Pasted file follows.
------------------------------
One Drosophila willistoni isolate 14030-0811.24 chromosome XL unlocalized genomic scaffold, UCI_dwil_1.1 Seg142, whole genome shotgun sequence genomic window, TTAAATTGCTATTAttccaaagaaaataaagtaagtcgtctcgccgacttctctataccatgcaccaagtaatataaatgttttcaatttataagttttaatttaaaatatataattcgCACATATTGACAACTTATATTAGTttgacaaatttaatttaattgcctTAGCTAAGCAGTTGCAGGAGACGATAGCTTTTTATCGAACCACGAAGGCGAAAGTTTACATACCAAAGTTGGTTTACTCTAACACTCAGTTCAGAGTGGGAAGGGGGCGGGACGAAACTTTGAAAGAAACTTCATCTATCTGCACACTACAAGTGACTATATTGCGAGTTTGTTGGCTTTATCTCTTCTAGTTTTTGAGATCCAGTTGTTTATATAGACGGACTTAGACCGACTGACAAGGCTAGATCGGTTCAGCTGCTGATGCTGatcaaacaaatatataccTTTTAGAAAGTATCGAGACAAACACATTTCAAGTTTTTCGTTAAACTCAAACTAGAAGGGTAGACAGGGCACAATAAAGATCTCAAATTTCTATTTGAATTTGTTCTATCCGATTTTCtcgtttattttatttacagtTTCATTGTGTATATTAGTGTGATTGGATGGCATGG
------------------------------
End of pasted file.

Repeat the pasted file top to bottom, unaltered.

One Drosophila willistoni isolate 14030-0811.24 chromosome XL unlocalized genomic scaffold, UCI_dwil_1.1 Seg142, whole genome shotgun sequence genomic window, TTAAATTGCTATTAttccaaagaaaataaagtaagtcgtctcgccgacttctctataccatgcaccaagtaatataaatgttttcaatttataagttttaatttaaaatatataattcgCACATATTGACAACTTATATTAGTttgacaaatttaatttaattgcctTAGCTAAGCAGTTGCAGGAGACGATAGCTTTTTATCGAACCACGAAGGCGAAAGTTTACATACCAAAGTTGGTTTACTCTAACACTCAGTTCAGAGTGGGAAGGGGGCGGGACGAAACTTTGAAAGAAACTTCATCTATCTGCACACTACAAGTGACTATATTGCGAGTTTGTTGGCTTTATCTCTTCTAGTTTTTGAGATCCAGTTGTTTATATAGACGGACTTAGACCGACTGACAAGGCTAGATCGGTTCAGCTGCTGATGCTGatcaaacaaatatataccTTTTAGAAAGTATCGAGACAAACACATTTCAAGTTTTTCGTTAAACTCAAACTAGAAGGGTAGACAGGGCACAATAAAGATCTCAAATTTCTATTTGAATTTGTTCTATCCGATTTTCtcgtttattttatttacagtTTCATTGTGTATATTAGTGTGATTGGATGGCATGG